Since all arches are subjected to large compressive stresses and also usually carry significant bending moments, stability considerations must be addressed. The American Association of State Highway and Transportation Officials (AASHTO) Standard Specifications for Highway Bridges contain provisions intended to ensure stability of structures.
For true arches, the design should provide stability in the vertical plane of the arch, with the associated effective buckling length, and also provide for moment amplification effects.
For tied arches with the tie and roadway suspended from the arch, moment amplification in the arch rib need not be considered. For such arches, the effective length can be considered the distance along the arch between hangers. However, with the relatively small crosssectional area of the cable hangers, the effective length may be slightly longer than the distance between hangers.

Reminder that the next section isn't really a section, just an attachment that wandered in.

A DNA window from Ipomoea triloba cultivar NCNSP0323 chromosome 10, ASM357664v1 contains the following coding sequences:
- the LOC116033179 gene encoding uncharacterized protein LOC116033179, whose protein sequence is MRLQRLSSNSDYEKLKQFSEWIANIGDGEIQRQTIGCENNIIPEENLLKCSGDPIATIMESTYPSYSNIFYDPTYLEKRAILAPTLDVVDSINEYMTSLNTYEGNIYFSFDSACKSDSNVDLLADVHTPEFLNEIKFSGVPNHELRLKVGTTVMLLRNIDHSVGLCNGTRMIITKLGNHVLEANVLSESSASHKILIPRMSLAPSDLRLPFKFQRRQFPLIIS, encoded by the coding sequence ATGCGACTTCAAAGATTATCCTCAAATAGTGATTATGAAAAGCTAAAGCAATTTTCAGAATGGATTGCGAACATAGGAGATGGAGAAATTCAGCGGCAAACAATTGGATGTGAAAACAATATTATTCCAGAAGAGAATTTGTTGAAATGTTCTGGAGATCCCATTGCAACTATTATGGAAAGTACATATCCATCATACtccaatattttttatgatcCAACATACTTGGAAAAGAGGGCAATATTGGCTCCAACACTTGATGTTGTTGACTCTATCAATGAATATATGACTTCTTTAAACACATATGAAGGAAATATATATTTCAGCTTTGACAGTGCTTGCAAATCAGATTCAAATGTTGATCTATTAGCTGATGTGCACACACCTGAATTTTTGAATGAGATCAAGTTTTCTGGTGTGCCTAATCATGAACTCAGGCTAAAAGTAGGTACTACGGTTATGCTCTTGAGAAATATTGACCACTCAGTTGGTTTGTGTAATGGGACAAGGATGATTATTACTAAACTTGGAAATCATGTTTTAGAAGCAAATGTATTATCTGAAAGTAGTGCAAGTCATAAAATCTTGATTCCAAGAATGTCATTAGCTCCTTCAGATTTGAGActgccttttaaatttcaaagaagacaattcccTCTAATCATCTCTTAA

For prevention of buckling in the lateral direction, a lateral bracing system of adequate stiffness should be provided. Effective lengths equal to the distance between rib bracing points are usually assumed. Special consideration should be given to arch-end portal areas.
Lateral torsional buckling for open I-section ribs is much more critical than for box ribs and must be prevented.
Local buckling of web and flange plates is avoided by designs conforming to the limiting plate width-to-thickness ratios in the AASHTO standard specifications. If longitudinal web stiffeners are provided, additional criteria for their design are available (Art. 11.12).